Falling in love with a comic book series is one of life’s joys. There’s the thrill of reading it the first time as you escape into a new world, allowing its magic to overtake you. Surprise, delight, disbelief, and sometimes emotional anguish rock you as you roll through the pages. What will happen next? Ahhh the waiting for the following issue! When it’s over, you cannot wait to read it for a second, third, and maybe tenth time. Subsequent reads usher in the discovery of subtext you missed in previous rounds.
And, as you evolve as a person, you discover new depths of your love for certain characters and storylines. That’s how I feel about Paper Girls and Tiffany “Tiff” Quilkin. Her print story continues to be one of my favorites and, after seeing Camryn Jones and Sekai Abenì bring her to life in Paper Girls, my love for Tiff has grown exponentially.
I began reading Paper Girls in early 2016 when it only had a few issues under its belt. After seeing Cliff Chiang’s brilliant artwork, I naturally gravitated towards Tiffany. She was the kind of character I always sought as a kid: a bold Black girl who wasn’t afraid to get into the action. When Tween Tai would daydream about what she’d do in some unprecedented situation, it looked a lot like what Tiff did in the comics. She wasn’t just a placeholder character or someone who only existed to further the story of her white counterparts. No, Tiffany played a vital role within Paper Girls‘ narrative.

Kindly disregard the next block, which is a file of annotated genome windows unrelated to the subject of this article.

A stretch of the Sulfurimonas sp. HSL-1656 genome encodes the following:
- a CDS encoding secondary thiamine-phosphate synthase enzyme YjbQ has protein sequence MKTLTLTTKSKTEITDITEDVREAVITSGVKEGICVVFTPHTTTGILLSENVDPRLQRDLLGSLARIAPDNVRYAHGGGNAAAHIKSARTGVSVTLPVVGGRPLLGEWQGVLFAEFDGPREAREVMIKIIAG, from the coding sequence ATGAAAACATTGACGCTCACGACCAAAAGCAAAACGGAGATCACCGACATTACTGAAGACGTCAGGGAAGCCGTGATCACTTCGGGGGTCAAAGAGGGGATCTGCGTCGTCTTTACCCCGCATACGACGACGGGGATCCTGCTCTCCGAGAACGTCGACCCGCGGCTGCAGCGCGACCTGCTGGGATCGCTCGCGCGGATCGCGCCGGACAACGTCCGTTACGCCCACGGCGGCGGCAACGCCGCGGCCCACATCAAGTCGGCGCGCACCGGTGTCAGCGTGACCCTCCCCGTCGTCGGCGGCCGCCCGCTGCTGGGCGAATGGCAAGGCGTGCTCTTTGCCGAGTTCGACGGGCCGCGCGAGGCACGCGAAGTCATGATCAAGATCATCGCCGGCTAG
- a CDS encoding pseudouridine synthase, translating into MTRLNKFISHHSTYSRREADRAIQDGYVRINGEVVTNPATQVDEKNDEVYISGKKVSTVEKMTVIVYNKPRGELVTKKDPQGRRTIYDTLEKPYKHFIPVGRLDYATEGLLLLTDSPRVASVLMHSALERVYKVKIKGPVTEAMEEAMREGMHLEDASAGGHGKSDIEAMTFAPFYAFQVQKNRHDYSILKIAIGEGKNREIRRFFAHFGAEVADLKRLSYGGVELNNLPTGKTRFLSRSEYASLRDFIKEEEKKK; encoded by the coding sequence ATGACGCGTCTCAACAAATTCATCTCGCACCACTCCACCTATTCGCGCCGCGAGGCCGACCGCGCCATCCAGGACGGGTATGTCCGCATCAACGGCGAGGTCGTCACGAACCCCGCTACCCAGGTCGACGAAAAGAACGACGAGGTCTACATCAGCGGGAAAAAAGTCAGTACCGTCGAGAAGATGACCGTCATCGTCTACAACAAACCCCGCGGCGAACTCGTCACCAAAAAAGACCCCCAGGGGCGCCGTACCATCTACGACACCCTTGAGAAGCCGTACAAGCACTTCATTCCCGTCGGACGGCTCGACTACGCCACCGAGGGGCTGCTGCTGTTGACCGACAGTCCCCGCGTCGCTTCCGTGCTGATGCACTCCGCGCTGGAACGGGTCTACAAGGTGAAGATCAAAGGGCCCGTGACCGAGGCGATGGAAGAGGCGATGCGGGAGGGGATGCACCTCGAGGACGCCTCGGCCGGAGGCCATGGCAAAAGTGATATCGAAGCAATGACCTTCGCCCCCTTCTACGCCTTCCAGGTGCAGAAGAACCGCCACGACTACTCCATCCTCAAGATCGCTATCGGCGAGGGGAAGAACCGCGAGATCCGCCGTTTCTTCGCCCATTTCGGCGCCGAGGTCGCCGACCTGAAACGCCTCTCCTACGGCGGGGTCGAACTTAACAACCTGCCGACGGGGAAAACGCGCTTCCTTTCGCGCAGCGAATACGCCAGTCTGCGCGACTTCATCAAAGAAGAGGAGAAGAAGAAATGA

She went through her own journey of self-actualization, confronting the future her, and taking leaps of faith (literally and figuratively) as she fights for her friends. She’s the gamer and techie who asks a zillion questions and figures out strange dream conundrums. And, if it weren’t for her, everyone wouldn’t have made that final reunion to go home. Watching her desperately say “We’re not just paper girls, we’re friends…” as their story comes to a heart wrenching close still brings a tear to my eyes. Tiffany continues to be one of my favorite comic characters of all-time.
So, you can imagine my delight when I found out that a Paper Girls TV series was coming. I couldn’t wait to see Tiffany in live-action with her walkie-talkies and her determination to get s**t done. (Also, I really want that jacket.) And, both Camryn Jones and Sekai Abenì did not disappoint in Paper Girls. Tiffany (and all the girls, tbh) are by far the best part of the series.
Live-action Tiff ups the ante, becoming the leader among the girls. While the others are negative, whining, or sulking that they aren’t who they thought they would be, Tiffany is determined to figure out what’s going on. (I mean, I get it girls. You are children and it is totally okay to freak out and be upset.) She realizes that they didn’t ask to be there, but they have to do something to save themselves. And, she makes a little time to verbally shank Larry before getting exactly what she wants.